(A) Schematic representation of the strategy used to generate Ctsk-Cre;DTAfl/+ male mice. (BD) Histological and histomorphometric analyses of vertebrae in control (n = 8) and Ctsk-Cre;DTAfl/+ (n = 9) male mice 4 months after transplantation. (B) Von Kossa/Van Giesen staining. Bone volume over trabecular volume (BV/TV%) is indicated below the pictures. (C) TRAP staining to reveal osteoclasts. Osteoclast surface per bone surface (Oc.S/BS [%]) and number of osteoclasts per bone trabecular surface (N. Oc/Bpm [1 mm]) are indicated below the pictures. (D) Toluidine blue staining showing an important presence of cartilage remnants (indicated by the asterisk) in Ctsk-Cre;DTAfl/+ male mice versus WT. (E) Measurement of uncarboxylated, carboxylated, total, and undercarboxylated forms of osteocalcin in the serum of 10-week-old Ctsk-Cre;DTAfl/+ versus WT male mice. (F) Sperm counts and (G) circulating testosterone levels; (HJ) testis, epididymal, and seminal vesicle weights normalized to BW (mg/g of BW) in Ctsk-Cre;DTAfl/+ (n = 12) versus WT (n = 11) male mice. (K) Circulating LH measurement in control and Ctsk-Cre;DTAfl/+ mice. (L) qPCR analysis of the expression of steroidogenic acute regulatory protein (StAR), cholesterol side-chain cleavage enzyme (Cyp11a), cytochrome P-450 17 α (Cyp17), 3-β-hydroxysteroid dehydrogenase (3β-HSD), aromatase enzyme (Cyp19), and 17- β-hydroxysteroid dehydrogenase (HSD-17) in Ctsk-Cre;DTAfl/+ (n = 12) compared with WT (n = 11) male mice. All analyses presented were performed on nonbreeder C57BL/6J mice. Scale bars: 200 μm). *P < 0.05; **P < 0.01; ***P < 0.001.
Figure 4
Figure 4. An increase in osteoclast number favors both osteocalcin activity and male fertility.
(A) Measurement of the uncarboxylated, carboxylated, total, and undercarboxylated forms of osteocalcin in serum of WT (n = 12), Opg–/– (n = 10), and Opg+/– mice (n = 10). (B) Sperm count; (C) testis, (D) epididymal; and (E) seminal vesicle weights normalized to BW (mg/g of BW). (F) Circulating testosterone levels in WT (n = 12), Opg–/– (n = 10), Opg+/– (n = 10), and Osteocalcin+/–; Opg+/– (n = 6) mice at 12 weeks of age. (G) qPCR analysis of the expression of StAR, Cyp11a, Cyp17, 3β-HSD, Cyp19, and HSD-17 in Opg–/– (n = 10) and Opg+/– (n = 10) compared with WT (n = 12) male mice. (H) Circulating LH measurement in Opg–/– (n = 10) and Opg+/– (n = 10) compared (%) with WT (n = 12) male mice. All analyses presented were performed on nonbreeder C57BL/6J mice. *P < 0.05; **P < 0.01; ***P < 0.001.
Figure 5
Figure 5. Insulin signaling in osteoblasts favors testosterone production.
(A) Testis size, and (B) testis, (C) epididymal, and (D) seminal vesicle weights normalized to BW (mg/g of BW); (E) sperm count; (F) circulating testosterone levels in InsRosb–/– versus WT male mice. (G) qPCR analysis of the expression of StAR, Cyp11a, Cyp17, 3β-HSD, Cyp19, and HSD-17 genes in testes of InsRosb–/– (n = 10) and WT (n = 12) mice. All analyses presented were performed on nonbreeder mix background (129/Sv: 87.5%; 129/Sv: 12.5%) mice. *P < 0.05; **P < 0.01.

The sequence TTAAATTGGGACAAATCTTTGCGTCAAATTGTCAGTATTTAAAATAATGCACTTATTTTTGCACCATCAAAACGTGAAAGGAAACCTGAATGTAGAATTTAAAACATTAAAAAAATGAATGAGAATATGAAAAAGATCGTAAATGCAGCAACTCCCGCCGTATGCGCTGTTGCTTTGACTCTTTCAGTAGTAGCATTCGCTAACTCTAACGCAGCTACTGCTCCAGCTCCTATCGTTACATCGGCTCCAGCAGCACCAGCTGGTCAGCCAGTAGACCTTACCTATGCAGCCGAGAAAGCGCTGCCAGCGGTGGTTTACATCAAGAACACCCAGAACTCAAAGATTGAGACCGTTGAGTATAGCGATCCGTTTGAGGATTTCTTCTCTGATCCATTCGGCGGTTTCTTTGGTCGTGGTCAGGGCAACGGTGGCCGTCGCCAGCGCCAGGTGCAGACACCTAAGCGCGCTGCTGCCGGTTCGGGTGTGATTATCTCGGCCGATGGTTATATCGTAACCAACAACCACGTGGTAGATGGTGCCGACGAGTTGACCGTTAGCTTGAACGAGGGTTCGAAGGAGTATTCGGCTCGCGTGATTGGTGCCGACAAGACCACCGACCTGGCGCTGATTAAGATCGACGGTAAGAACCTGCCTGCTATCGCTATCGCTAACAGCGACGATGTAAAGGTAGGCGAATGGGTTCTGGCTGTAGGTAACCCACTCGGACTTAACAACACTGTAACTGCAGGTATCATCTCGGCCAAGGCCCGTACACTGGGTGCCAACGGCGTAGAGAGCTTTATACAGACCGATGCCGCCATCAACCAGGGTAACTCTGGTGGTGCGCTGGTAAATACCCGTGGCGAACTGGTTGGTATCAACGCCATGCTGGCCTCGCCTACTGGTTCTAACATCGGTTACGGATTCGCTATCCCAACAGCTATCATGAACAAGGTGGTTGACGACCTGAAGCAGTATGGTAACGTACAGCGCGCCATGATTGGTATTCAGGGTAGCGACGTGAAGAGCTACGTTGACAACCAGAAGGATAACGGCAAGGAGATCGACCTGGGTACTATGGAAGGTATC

Figure 6
Figure 6. Insulin signaling in osteoblasts promotes male fertility in an osteocalcin-dependent manner.
(A) Sperm counts, (BD) testis, epididymal, and seminal vesicle weights normalized to BW (mg/g of BW); (E) circulating testosterone levels in InsRosb+/– (n = 5), InsRosb+/–;Osteocalcin+/– (n = 6), and InsRosb+/–; Gprc6a+/– (n = 6) versus control (n > 8) male mice. All analyses presented were performed on nonbreeder mix background (129/Sv: 75%; C57BL/6J: 25%) mice. *P < 0.05; **P < 0.01.
Figure 7
Figure 7. Identification of an amino acid substitution of GPRC6A associated with decreased fertility in humans.
(A) T→A missense mutation in GPRC6A seen in 2 patients. (B) Localization of the F464Y substitution-mutation in GPRC6A. (C) Immunofluorescence of HEK293T cells transfected with WT (GPRC6A-MYC) or mutant (GPRC6A-MYC-F464Y) GPRC6A. Nuclei are stained with DAPI (blue), MYC-tag in green, and the membrane marker α 1 sodium potassium ATPase in red. (D) cAMP production upon osteocalcin stimulation (3 ng/ml) in HEK293T cells transfected with control (MYC-pcDNA3), WT (GPRC6A-pcDNA3), mutant (GPRC6A-mutant-pcDNA3), or both forms of GPRC6A. (E) cAMP production upon osteocalcin stimulation (3 ng/ml) in HEK293T cells transfected with WT (GPRC6A-pcDNA3), mutant (GPRC6A-mutant-pcDNA3) or both forms of GPRC6A (ratio of 1[WT]: 0.1 [mutant], 1:0.25, 1:0.5, 1:0.75, and 1:1). (F) qPCR and Western blot analysis of HEK293T cells cotransfected with WT (GPRC6A-FLAG) and mutant (GPRC6A-MYC-F464Y) GPRC6A at different ratios. (G and H) Immunofluorescence analyses of HEK293T cells cotransfected with WT and mutant GPRC6A at a ratio of (G) 1:1 (WT/mutant) and (H) 1:0.25. FLAG-tag stained in red, MYC-tag in green, and nuclei in blue (DAPI). (I) qPCR analysis of StAR expression in TM3 cells infected with pLenti6.3/V5 lentiviral vectors containing WT GPRC6A or the F464Y mutant and treated with vehicle or osteocalcin (1 ng/ml). (J) qPCR analysis of StAR, 3β-HSD, and Cyp11a expression in WT testis injected with vehicle, WT GPRC6A (LV-GPRC6A-WT), or the GPRC6A-F464Y-mutant (LV-GPRC6A-F464Y) (n = 4 for each conditions). Scale bar: 10 μm. *P < 0.05; ***P < 0.001.